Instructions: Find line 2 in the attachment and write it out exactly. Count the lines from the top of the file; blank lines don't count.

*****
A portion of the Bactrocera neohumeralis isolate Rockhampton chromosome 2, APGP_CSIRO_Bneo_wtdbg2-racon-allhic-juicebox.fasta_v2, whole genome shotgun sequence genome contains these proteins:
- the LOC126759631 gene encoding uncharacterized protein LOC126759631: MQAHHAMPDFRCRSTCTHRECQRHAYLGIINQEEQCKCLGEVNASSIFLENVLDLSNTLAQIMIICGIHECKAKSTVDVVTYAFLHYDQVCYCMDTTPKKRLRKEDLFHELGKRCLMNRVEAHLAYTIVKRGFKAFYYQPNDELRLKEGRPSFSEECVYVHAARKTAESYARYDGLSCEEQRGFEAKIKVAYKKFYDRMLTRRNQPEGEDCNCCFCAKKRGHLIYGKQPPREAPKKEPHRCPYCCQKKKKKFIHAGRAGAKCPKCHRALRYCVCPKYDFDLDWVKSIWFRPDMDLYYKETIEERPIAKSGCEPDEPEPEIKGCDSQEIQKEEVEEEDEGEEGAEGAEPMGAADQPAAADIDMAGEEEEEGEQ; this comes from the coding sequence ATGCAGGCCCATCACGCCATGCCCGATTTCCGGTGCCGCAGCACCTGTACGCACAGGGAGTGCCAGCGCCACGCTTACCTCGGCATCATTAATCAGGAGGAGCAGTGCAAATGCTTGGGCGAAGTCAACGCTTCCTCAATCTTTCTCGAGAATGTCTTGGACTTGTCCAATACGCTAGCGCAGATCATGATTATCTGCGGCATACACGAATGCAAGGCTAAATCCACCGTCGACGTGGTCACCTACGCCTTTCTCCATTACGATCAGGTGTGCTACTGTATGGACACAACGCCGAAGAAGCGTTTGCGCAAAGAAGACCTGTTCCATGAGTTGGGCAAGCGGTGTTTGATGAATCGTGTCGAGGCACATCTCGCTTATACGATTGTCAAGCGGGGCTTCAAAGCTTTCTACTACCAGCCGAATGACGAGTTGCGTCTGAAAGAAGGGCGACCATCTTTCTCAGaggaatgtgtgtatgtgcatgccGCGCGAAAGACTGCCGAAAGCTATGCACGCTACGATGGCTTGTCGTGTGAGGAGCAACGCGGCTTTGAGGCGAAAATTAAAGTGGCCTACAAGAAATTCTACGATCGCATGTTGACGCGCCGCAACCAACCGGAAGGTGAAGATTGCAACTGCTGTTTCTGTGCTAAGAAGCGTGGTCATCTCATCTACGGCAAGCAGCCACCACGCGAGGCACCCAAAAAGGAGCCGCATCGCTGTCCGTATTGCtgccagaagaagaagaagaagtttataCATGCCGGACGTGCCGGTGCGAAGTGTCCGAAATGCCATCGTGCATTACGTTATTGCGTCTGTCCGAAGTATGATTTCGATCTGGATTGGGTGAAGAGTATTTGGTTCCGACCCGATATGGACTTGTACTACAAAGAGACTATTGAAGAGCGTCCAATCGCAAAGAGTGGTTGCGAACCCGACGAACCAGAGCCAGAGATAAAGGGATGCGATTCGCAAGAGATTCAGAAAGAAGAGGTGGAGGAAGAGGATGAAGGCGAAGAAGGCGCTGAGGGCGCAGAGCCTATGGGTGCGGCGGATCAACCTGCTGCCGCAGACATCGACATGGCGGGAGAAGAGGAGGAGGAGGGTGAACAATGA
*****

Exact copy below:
- the LOC126759631 gene encoding uncharacterized protein LOC126759631: MQAHHAMPDFRCRSTCTHRECQRHAYLGIINQEEQCKCLGEVNASSIFLENVLDLSNTLAQIMIICGIHECKAKSTVDVVTYAFLHYDQVCYCMDTTPKKRLRKEDLFHELGKRCLMNRVEAHLAYTIVKRGFKAFYYQPNDELRLKEGRPSFSEECVYVHAARKTAESYARYDGLSCEEQRGFEAKIKVAYKKFYDRMLTRRNQPEGEDCNCCFCAKKRGHLIYGKQPPREAPKKEPHRCPYCCQKKKKKFIHAGRAGAKCPKCHRALRYCVCPKYDFDLDWVKSIWFRPDMDLYYKETIEERPIAKSGCEPDEPEPEIKGCDSQEIQKEEVEEEDEGEEGAEGAEPMGAADQPAAADIDMAGEEEEEGEQ; this comes from the coding sequence ATGCAGGCCCATCACGCCATGCCCGATTTCCGGTGCCGCAGCACCTGTACGCACAGGGAGTGCCAGCGCCACGCTTACCTCGGCATCATTAATCAGGAGGAGCAGTGCAAATGCTTGGGCGAAGTCAACGCTTCCTCAATCTTTCTCGAGAATGTCTTGGACTTGTCCAATACGCTAGCGCAGATCATGATTATCTGCGGCATACACGAATGCAAGGCTAAATCCACCGTCGACGTGGTCACCTACGCCTTTCTCCATTACGATCAGGTGTGCTACTGTATGGACACAACGCCGAAGAAGCGTTTGCGCAAAGAAGACCTGTTCCATGAGTTGGGCAAGCGGTGTTTGATGAATCGTGTCGAGGCACATCTCGCTTATACGATTGTCAAGCGGGGCTTCAAAGCTTTCTACTACCAGCCGAATGACGAGTTGCGTCTGAAAGAAGGGCGACCATCTTTCTCAGaggaatgtgtgtatgtgcatgccGCGCGAAAGACTGCCGAAAGCTATGCACGCTACGATGGCTTGTCGTGTGAGGAGCAACGCGGCTTTGAGGCGAAAATTAAAGTGGCCTACAAGAAATTCTACGATCGCATGTTGACGCGCCGCAACCAACCGGAAGGTGAAGATTGCAACTGCTGTTTCTGTGCTAAGAAGCGTGGTCATCTCATCTACGGCAAGCAGCCACCACGCGAGGCACCCAAAAAGGAGCCGCATCGCTGTCCGTATTGCtgccagaagaagaagaagaagtttataCATGCCGGACGTGCCGGTGCGAAGTGTCCGAAATGCCATCGTGCATTACGTTATTGCGTCTGTCCGAAGTATGATTTCGATCTGGATTGGGTGAAGAGTATTTGGTTCCGACCCGATATGGACTTGTACTACAAAGAGACTATTGAAGAGCGTCCAATCGCAAAGAGTGGTTGCGAACCCGACGAACCAGAGCCAGAGATAAAGGGATGCGATTCGCAAGAGATTCAGAAAGAAGAGGTGGAGGAAGAGGATGAAGGCGAAGAAGGCGCTGAGGGCGCAGAGCCTATGGGTGCGGCGGATCAACCTGCTGCCGCAGACATCGACATGGCGGGAGAAGAGGAGGAGGAGGGTGAACAATGA